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Woodleaf Tomato Festival: 10 years and counting

Woodleaf Tomato Festival

When: 9 a.m.-4 p.m. Saturday.

Where: On the grounds of Unity Presbyterian Church, 885 Woodleaf-Barber Road

What: Celebrates the tomato and farms that have been growing tomatoes in Woodleaf for more than a century. Raises funds for church youth programs and local charities.

Things offered: Antique tractors and the “All-Things-Tomato Parade” at 10 a.m., followed by the Mayor of Woodleaf contest, Little Miss Tomato contests for children, silent auction, craft demonstrations, tomato-eating contest, live music, games for children, food, tomatoes and other produce for sale.

For more information: woodleaftomatofestival@yahoo.com, www.facebook/woodleaftomato, or contact Patti Safrit at shellseeker@carolina.rr.com.

Special to the Salisbury Post

WOODLEAF — There have been at least 3,000 tomato sandwiches. That means 2,000 Woodleaf tomatoes, and at least 25 gallons of Duke’s mayonnaise.

That’s the unofficial count of the number of sandwiches made and devoured over almost a decade of Woodleaf Tomato Festivals. This week in Woodleaf, they’re getting ready for the 10th annual festival, to be held Saturday from 9 a.m. to 4 p.m. on the grounds of Unity Presbyterian Church, 885 Woodleaf-Barber Road.

Those numbers are not counting tomatoes used in the tomato-eating contest, the tomato cook-off contest, and tomatoes for the making of “Tomuffles,” chocolate tomato truffles with sea salt, that are surprisingly good.

But who’s counting tomatoes? The beauty of the festival, including the election of the Woodleaf mayor, is about as unofficial as you can get. That’s the nature of the laid-back Tomato Festival. It’s just a summer Saturday to greet old friends, make new ones, talk about the history of tomato farms in the Woodleaf area, and support church and community. This year, festival-goers can donate school items for students in need at special boxes placed on the church grounds.

Everyone in the South, especially in Woodleaf, knows that a tomato sandwich is made of slices of juicy, meaty, home-grown tomatoes, salt, pepper, and Duke’s mayo on white bread.

There are T-shirts attesting to that fact and plenty of tomato-sandwich lovers to say, “Amen!”

For the 10th anniversary festival, there will be free cake and cupcakes, decorated in true tomato fashion, served at noon. The cupcakes are part of the first Cupcake Challenge, with the winner judged on the cupcake that best portrays the Tomato Festival. Past pageant winners and parade grand marshals will be recognized from the stage.

Woodleaf, an unincorporated community in northwest Rowan County with no official town government, and western Rowan County are the center of tomato farming in Rowan County. The festival, a fundraiser for the church with proceeds going to support the church’s youth program and local charities, is held at Unity on the third Saturday of August each year, promoting farming and the history of tomato growing in the area.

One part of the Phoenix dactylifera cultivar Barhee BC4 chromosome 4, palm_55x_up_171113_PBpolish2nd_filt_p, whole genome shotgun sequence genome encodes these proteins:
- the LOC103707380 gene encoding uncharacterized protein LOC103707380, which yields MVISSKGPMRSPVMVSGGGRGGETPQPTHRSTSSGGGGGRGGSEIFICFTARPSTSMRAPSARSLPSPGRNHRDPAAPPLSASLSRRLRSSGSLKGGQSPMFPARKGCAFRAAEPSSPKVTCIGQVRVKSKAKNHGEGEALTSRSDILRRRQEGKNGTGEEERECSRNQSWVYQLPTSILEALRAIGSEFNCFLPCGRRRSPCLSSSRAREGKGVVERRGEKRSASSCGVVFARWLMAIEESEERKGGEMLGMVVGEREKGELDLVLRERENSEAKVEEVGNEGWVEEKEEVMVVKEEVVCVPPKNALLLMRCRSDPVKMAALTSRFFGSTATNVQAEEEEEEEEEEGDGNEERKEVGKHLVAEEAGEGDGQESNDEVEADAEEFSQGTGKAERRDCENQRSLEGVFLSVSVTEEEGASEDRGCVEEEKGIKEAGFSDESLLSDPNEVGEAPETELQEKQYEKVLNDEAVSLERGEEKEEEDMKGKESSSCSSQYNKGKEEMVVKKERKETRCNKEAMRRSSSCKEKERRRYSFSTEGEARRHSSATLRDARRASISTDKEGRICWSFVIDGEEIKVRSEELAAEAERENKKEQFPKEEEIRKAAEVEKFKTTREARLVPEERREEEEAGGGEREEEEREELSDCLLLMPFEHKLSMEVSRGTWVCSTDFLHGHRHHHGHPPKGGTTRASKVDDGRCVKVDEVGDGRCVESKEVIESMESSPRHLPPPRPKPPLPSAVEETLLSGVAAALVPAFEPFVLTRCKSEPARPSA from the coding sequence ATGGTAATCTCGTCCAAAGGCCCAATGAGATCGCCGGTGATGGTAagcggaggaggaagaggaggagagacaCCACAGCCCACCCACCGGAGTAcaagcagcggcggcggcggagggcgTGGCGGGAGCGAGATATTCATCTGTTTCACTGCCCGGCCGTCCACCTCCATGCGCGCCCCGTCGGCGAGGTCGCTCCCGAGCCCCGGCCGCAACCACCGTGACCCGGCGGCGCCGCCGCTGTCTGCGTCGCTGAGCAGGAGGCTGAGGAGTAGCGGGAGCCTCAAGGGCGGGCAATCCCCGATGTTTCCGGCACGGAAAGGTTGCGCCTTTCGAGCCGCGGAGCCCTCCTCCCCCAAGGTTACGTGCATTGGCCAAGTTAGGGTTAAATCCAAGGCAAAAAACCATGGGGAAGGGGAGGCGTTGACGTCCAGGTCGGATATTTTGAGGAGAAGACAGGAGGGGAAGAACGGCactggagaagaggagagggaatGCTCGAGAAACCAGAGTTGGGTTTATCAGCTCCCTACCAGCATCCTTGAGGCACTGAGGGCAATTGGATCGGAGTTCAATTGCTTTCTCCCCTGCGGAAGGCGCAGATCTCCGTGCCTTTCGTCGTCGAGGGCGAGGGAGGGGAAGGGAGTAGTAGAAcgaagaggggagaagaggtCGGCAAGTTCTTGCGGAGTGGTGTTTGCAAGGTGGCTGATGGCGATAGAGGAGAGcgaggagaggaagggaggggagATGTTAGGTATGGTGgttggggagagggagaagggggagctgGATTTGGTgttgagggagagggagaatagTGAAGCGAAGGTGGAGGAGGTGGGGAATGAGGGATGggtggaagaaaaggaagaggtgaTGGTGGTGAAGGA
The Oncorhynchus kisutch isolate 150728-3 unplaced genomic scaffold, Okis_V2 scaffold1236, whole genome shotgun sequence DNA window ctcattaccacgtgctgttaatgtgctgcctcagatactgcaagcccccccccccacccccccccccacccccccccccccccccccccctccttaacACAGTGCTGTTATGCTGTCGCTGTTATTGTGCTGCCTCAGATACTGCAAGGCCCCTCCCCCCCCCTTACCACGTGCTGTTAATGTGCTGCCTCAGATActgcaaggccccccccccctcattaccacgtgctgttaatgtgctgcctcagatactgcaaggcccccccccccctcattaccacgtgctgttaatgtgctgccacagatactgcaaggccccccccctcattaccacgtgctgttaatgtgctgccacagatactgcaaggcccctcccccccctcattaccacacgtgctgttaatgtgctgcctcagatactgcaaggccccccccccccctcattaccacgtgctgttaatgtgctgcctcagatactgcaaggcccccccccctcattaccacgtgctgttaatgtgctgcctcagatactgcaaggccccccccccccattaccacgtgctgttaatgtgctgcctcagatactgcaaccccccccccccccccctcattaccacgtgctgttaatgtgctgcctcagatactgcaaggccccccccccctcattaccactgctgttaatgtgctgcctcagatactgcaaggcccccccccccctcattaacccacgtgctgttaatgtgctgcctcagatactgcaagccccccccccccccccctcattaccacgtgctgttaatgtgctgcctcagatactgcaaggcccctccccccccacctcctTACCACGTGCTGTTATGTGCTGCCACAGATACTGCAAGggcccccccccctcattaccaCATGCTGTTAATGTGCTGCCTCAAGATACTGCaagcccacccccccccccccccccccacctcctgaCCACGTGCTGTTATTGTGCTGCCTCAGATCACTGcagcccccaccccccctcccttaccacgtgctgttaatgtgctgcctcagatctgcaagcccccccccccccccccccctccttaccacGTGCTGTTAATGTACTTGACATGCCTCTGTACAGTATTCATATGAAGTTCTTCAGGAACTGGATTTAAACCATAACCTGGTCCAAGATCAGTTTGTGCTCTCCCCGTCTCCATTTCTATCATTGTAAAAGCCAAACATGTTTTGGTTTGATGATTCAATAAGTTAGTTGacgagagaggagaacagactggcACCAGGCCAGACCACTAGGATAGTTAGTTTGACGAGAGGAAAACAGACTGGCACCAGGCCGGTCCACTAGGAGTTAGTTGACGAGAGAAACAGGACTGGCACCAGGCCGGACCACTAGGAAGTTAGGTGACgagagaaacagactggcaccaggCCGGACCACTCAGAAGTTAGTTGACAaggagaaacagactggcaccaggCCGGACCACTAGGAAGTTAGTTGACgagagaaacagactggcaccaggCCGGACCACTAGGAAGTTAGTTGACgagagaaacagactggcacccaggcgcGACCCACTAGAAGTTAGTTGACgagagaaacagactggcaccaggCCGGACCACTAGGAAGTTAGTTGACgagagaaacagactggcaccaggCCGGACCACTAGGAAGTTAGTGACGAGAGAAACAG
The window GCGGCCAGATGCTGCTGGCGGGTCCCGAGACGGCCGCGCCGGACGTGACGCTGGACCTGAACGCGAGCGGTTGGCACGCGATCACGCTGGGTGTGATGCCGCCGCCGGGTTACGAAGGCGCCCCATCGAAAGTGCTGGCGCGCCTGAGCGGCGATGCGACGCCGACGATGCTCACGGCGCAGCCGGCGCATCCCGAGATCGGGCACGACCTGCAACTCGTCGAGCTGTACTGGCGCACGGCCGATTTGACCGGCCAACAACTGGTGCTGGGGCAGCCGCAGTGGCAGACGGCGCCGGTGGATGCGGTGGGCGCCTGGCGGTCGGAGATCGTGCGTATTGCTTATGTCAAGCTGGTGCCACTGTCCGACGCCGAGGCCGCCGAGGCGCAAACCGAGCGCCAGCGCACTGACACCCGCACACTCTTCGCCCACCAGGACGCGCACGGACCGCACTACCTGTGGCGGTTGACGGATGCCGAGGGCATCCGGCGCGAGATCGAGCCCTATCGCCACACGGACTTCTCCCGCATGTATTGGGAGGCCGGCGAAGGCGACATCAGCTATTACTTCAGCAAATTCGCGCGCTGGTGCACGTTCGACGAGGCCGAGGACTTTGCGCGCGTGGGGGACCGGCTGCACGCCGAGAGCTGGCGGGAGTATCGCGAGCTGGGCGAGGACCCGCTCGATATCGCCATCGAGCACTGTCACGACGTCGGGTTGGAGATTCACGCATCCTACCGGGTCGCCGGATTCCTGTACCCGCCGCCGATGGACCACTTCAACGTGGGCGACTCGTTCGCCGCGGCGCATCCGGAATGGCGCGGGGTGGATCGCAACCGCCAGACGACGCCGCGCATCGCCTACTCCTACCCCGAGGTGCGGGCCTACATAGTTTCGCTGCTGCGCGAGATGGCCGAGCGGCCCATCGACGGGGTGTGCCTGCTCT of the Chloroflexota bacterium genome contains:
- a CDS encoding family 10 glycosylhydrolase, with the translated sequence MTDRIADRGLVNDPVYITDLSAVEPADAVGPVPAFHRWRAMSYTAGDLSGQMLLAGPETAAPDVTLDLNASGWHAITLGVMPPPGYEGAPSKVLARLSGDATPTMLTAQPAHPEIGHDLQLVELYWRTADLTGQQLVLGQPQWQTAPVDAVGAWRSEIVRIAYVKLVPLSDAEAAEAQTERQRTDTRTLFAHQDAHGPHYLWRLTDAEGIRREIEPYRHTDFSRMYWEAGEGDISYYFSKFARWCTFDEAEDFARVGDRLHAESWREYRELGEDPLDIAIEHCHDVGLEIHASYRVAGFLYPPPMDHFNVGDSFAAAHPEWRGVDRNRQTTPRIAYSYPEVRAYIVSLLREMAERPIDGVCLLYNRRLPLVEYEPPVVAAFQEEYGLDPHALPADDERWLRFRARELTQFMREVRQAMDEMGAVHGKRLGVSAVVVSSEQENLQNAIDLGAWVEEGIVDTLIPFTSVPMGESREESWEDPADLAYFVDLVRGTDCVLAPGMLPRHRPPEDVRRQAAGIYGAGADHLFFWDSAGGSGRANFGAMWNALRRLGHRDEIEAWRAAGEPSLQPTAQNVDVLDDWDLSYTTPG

To be chosen “mayor” of Woodleaf, contestants will ask for money, instead of votes, during the festival. They will make promises that they have no intention of keeping. The contestant with the most money to contribute to the fundraising effort at the end of the contest will become the community’s mayor, participating in next year’s parade but otherwise having no official or unofficial duties other than to promote tomatoes. Contestants do not have to be residents of Woodleaf to participate and can begin their “campaigns” prior to the festival.

Tomato events include the 10 a.m. parade from the Woodleaf Volunteer Fire Department to the church with tractors, antique cars and the Tomato Festival King and Queen, the traditional tomato-eating contest, the tomato-tasting contest to choose the favorite tomato of the festival, the biggest tomato contest, the favorite tomato contest, and the best tomato cook-off recipe. Children may enter Little Miss ’Mater, Little Tommy Toe, Little ’Mater Sprout and Miss Tomato Festival contests.

The festival is a free, family focused, all-day event with live music on stage, games and contests for kids, including a bouncy house; a Tomato Hole tournament (think corn hole); train rides for kids, a silent auction, bake sales, booths with ice cream, salsa, and ham biscuits and hot sandwiches by College Barbecue in Salisbury.

Fresh vegetables and fruits from nearby farms are always a big hit. Craftsmen, including potters, a blacksmith, a wood carver and others, will demonstrate their work.

Woodleaf’s “Home Grown da’Maters” dance team performs, works the crowd, and puts everyone in the spirit of “all things tomato.” Festival-goers wear tomato shirts and tomato hats, turning the church yard into a sea of red.

The “Big Tomato,” a giant 10-foot inflatable tomato donated to the festival by Rowan County Sheriff Kevin Auten, will be on site. The “Big Tomato” is also used for the church’s New Year’s Eve Tomato Drop.

Parade participants should be at the fire department at 9:30 a.m. Festival-goers will vote for their favorite entry this year.

Farmers have been growing tomatoes in the fertile soil in Woodleaf since around 1900, when a one-horse wagon was used to take the crop to market in nearby towns. They called the soil “brown sugar,” and the farms built a reputation for good-tasting tomatoes.

When the community still had a depot, tomatoes were loaded onto refrigerated rail cars and shipped to Northern cities. Today, the crops are trucked to Winston-Salem, Charlotte, Greensboro, Roanoke, Lynchburg and other locations. Produce stands in some of these places post signs that read: “We Have Woodleaf Tomatoes!”

Many of the tomato farm families, now fourth-generation, are members of Unity Church.



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